Movie Review: The Whistlers (2019)

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Told to put his finger in his mouth like a gun and let the bullet come out of his ear, a Romanian narcotics detective playing both sides of the law tries to learn the whistling language of La Gomera in writer-director Corneliu Porumboiu's The Whistlers.

Employed like morse code so that the police think that, instead of criminals passing mellifluous messages back and forth, it's simply birds singing in the open air, the study of "El Silbo," practiced on the "pearl of the Canary Islands," is a novel approach to the con man movie subgenre. Enticed by the prospect of watching Porumboiu's shady characters converse through foreign sing-speak versus traditional film noir double speak, what we assume will be a big part of the grift at the start of The Whistlers becomes little more than a barely used gimmick by the time we reach the end.

A handsomely made homage to vintage noir, '50s westerns, and Hitchcockian tales of suspense, nonetheless, what the film lacks in substance, it strives to make up for with sensory sleight of hand. Using a dynamic soundtrack, bold use of color, and Edward Hopper inspired production design and blocking to distract us whenever our mind starts to wander, Porumboiu ensures that Whistlers remains visually and audibly interesting, even when it doesn't make a lick of sense.

Working as much for the underworld as he does with the police, the film revolves around Cristi, a Bucharest narcotics detective (played by Vlad Ivanov) who finds himself dominated by a trifecta of women, each trying to pull him in a different direction. In addition to the Catholic guilt he gets from his beloved mother (Julieta Szönyi), who's just hoping her middle aged son will settle down, Cristi is torn by his allegiance to his demanding boss Magda (Rodica Lazar), who wants to lock up the man that the alluring femme fatale Gilda (Catrinel Marlon) wants him to break free.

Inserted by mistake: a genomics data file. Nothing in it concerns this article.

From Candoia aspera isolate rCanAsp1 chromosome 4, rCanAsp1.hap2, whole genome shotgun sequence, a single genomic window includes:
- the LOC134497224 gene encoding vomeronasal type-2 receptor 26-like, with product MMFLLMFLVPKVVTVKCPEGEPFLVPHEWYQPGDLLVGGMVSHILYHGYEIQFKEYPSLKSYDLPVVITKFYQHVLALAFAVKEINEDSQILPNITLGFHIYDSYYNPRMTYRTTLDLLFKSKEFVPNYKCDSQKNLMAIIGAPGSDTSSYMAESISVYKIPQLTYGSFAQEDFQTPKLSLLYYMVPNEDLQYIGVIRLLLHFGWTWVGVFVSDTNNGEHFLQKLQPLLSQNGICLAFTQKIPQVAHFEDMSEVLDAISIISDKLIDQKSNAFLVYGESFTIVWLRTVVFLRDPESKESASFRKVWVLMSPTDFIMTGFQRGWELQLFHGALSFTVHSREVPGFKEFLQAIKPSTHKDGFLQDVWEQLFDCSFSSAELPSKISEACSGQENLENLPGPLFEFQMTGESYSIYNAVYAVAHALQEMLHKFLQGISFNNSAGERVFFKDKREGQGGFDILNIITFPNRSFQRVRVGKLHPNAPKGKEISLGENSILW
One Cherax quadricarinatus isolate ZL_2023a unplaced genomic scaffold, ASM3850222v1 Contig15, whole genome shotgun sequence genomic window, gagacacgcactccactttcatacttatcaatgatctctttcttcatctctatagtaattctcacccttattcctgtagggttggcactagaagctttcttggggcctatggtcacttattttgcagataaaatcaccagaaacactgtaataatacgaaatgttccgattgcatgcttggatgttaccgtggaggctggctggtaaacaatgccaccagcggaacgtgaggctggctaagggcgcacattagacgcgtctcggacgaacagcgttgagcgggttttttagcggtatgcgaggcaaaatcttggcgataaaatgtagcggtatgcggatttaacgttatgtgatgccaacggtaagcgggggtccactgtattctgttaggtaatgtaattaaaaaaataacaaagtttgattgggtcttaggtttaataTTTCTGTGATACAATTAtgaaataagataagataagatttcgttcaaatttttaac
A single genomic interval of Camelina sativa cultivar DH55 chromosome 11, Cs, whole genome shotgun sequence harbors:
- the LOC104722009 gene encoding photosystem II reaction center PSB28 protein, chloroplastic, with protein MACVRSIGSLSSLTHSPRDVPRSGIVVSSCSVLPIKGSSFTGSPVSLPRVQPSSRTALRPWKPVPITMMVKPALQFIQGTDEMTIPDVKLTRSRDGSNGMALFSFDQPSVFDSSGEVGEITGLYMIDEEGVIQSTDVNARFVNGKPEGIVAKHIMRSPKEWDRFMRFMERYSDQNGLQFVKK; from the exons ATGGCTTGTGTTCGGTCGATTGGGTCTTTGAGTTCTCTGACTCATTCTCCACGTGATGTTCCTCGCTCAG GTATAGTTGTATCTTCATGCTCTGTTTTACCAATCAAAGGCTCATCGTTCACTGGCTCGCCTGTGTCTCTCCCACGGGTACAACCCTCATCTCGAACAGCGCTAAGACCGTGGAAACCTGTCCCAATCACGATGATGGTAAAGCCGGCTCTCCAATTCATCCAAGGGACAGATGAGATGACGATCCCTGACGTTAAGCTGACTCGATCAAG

Paying tribute to the women of noir with allusions to Marlene Dietrich's no-nonsense roles in the formidable Magda and the overt influence of Rita Hayworth's Gilda on her Whistlers namesake, as often is the case in the genre, Marlon's well-played, underutilized siren is easily the most exciting character in the entire film.

Hindered by its convoluted structure, which swings back and forth in the timeline as it shifts from one character's point-of-view to the next, The Whistlers threatens to confuse its viewers to the point of apathy for at least half of its ninety-seven minute running time. And once we finally deduce as much as we can about who Porumboiu's underwritten characters are, what's going on, and why, we realize that the movie's reliance upon smoke and mirrors wasn't just a style choice after all, but a necessity.

Attempting to use the coded whistling language as a motif for the film where the ensemble players say one thing and mean another in an effort to double cross before they are double crossed, Porumboiu follows suit — wielding noir, Hitchcock, pop and operatic music, and even John Wayne iconography in the exact same way — to distract us from Whistlers's threadbare plot.

Hoping to reward our patience for sticking with the confounding film until we've reached the end credits, in a dazzling (if all too brief) final sequence straight out of To Catch a Thief, The Whistlers lights up the Canary Island night sky with fireworks, opera, and colored lights.

The result of placing his fingers in his mouth and firing his ideas at the screen, while it's clear that Porumboiu has a strong vision for the type of film he wants to make — if not the plot — by the time we've deciphered his ultimately empty message, we don't feel much like whistling along.

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